Football has provided a focal point through which the many themes of intellectual property have molded the game, in particular innovation. Many people may not think of football as a creative industry, but the way football has developed throughout the centuries, it has been an endless wave of innovation.
FIFA was founded in the early 1900s, and since then has grown into the largest football association, bringing a whole world together.
Over the past 25 years football has enhanced its status as the world’s leading game, reaching into other branches of society, commerce and politics. Football, more than any other factor, has enveloped whole regions, people and nations. (FIFA)
FIFA has played an enormous part in the development of football innovation. With the implementation of goal-line technology in 2012, with its debut at the 2014 World Cup, the first obvious technological innovation arrived in football (and let’s not forget that goal-line Hawk-eye technology was invented in England and first used for another sport close to every Englishman’s heart – cricket). Innovative ideas are the driving force of the football industry for improving many traits of the game, such as safety and performance aspects for the players and referees. The 2018 FIFA World Cup™ is the first tournament within football to offer video technology as an additional supportive tool for referees (VAR).
So, with England being the heart of football and a driving force of innovation, will they win? Well, in the quarter finals of The World Cup, the top three represented club teams (Manchester City, Tottenham and Manchester United) were English, and if England are luckily enough to reach the final, not only will be it a historic moment in British history, but, out of 22 players on the pitch, most likely 15 of those represent English clubs. This shows that the success of attracting talent leads to performance success.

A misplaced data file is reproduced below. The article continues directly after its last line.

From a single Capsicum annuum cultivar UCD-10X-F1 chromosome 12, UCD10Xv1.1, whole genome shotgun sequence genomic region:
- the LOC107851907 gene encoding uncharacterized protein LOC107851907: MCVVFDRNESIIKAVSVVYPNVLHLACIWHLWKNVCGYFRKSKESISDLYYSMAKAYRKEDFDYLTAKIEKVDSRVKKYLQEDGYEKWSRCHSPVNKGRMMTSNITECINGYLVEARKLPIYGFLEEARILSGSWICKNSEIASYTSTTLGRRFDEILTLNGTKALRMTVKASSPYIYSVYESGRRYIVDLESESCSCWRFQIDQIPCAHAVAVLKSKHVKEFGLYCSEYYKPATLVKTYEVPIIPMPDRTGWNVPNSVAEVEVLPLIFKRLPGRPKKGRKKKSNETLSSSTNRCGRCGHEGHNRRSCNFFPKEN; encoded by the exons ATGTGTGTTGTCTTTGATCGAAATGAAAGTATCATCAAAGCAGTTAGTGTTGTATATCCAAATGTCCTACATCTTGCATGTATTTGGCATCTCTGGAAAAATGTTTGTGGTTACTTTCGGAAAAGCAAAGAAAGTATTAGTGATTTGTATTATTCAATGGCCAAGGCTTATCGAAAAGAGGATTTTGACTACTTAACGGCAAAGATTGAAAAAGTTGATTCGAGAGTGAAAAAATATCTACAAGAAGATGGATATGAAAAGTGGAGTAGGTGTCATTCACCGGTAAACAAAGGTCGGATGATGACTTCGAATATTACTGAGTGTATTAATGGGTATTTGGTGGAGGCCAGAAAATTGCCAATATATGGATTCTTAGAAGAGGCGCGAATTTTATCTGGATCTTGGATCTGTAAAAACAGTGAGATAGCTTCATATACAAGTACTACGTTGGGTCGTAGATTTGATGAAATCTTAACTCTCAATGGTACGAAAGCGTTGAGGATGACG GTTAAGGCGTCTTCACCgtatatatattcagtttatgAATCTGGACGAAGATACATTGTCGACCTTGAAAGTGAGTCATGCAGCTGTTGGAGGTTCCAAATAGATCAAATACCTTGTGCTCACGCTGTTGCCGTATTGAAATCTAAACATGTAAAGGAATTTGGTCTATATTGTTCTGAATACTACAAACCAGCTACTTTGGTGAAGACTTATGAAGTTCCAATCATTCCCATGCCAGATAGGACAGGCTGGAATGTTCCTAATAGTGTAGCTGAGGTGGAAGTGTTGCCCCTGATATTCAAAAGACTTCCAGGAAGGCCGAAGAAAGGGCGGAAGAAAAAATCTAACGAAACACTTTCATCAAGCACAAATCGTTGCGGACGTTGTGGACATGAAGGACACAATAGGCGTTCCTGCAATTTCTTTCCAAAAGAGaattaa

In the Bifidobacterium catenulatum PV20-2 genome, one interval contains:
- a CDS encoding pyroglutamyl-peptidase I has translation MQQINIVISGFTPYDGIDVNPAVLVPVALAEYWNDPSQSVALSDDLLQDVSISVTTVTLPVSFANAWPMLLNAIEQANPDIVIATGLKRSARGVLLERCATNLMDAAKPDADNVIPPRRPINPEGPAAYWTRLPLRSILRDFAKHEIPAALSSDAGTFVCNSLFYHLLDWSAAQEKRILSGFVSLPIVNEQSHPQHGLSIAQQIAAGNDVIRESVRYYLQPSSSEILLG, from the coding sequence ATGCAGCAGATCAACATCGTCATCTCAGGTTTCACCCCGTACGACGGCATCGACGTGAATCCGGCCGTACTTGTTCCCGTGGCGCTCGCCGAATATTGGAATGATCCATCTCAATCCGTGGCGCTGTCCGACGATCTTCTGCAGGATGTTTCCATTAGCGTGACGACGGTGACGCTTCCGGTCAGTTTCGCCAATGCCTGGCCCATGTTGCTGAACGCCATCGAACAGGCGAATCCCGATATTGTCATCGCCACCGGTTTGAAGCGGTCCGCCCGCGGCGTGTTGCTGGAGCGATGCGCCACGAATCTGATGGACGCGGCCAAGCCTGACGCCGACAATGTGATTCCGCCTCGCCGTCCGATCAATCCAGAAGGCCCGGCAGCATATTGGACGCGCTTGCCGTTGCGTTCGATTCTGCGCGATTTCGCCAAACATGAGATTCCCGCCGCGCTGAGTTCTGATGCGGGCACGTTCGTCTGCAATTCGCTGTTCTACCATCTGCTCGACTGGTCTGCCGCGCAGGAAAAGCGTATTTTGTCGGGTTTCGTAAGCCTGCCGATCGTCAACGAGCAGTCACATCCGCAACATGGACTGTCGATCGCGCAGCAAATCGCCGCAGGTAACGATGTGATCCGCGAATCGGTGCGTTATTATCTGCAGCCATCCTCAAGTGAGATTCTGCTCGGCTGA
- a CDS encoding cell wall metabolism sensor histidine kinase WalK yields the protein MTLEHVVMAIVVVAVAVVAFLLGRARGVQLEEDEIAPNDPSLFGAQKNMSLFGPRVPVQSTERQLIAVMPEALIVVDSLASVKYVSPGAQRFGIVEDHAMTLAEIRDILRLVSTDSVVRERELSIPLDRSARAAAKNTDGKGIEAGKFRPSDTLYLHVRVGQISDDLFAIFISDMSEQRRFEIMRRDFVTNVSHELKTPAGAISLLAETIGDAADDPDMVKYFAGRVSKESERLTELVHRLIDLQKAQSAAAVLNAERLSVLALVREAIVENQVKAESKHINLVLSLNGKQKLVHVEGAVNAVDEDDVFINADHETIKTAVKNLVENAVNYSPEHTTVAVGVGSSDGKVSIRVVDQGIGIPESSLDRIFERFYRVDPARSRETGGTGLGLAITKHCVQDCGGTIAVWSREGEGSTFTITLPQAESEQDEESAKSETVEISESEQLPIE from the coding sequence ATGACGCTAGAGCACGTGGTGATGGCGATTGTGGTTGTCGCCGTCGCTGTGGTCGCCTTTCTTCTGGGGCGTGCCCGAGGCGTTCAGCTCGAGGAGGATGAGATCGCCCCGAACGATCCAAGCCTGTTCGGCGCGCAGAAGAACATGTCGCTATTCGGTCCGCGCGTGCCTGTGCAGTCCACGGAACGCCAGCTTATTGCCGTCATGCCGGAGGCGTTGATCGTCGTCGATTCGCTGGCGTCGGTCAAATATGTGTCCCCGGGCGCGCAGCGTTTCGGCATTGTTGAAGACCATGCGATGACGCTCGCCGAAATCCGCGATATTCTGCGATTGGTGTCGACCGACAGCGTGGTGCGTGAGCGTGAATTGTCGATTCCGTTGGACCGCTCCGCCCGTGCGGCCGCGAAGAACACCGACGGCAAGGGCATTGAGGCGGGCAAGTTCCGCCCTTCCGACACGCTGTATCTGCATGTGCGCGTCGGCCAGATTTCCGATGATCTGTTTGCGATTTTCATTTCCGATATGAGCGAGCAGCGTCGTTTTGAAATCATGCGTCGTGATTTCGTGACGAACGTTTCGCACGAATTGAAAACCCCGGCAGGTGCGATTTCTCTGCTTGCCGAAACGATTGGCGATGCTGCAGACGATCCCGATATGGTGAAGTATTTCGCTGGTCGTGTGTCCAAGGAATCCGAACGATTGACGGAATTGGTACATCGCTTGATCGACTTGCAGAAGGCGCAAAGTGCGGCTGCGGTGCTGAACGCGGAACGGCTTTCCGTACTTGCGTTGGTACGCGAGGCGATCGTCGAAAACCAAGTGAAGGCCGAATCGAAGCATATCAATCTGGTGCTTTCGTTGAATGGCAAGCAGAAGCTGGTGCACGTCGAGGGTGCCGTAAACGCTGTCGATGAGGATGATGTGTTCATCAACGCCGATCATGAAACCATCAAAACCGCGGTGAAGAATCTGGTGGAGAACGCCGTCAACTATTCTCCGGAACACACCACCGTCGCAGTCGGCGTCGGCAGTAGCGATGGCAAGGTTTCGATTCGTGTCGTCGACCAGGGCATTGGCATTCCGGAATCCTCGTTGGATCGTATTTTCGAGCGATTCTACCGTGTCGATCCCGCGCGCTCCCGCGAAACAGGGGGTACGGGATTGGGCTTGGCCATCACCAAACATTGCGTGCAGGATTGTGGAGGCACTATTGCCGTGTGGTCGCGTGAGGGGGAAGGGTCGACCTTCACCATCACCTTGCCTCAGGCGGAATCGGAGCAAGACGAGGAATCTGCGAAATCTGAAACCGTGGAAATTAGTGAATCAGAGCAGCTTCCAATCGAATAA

Gareth Southgate has been the driving force to change the system. Anyone else in his shoes would have been loyal (like Georgia from Love Island), to the system that had seen England top their qualifying group, but Southgate revolutionized his team, and saw a way to play better. He swapped the known names for younger players, alongside a tactical change in play. The Nation’s man of the hour has revived English football before our very eyes, and at Aalbun, we are taking an industry which has a structural system, and re-inventing how we IP system works. Aalbun is a disruptor in what has been a very traditional, and slow-moving industry, and has taken a business model that has been adopted by Patent Attorneys who are not afraid to embrace change. Similarly, the England football team has finally woken up to reinventing its structure, its facilities and putting faith in its young players. This team is a team I have never seen in England before (and difficult to admit as a hardcore Italian supporter), but the risks we have taken have clearly benefitted. Now, will England win over Croatia today? Well, we will if the theory of our co-founder, Christian Bunke, is right, that to win the World Cup in the modern era the country needs a strong pool of talent with a population of >35M to go all the way.
So, let’s all don our Southgate waistcoat, and watch this young, new and exciting team making history.
By Julia, 2018©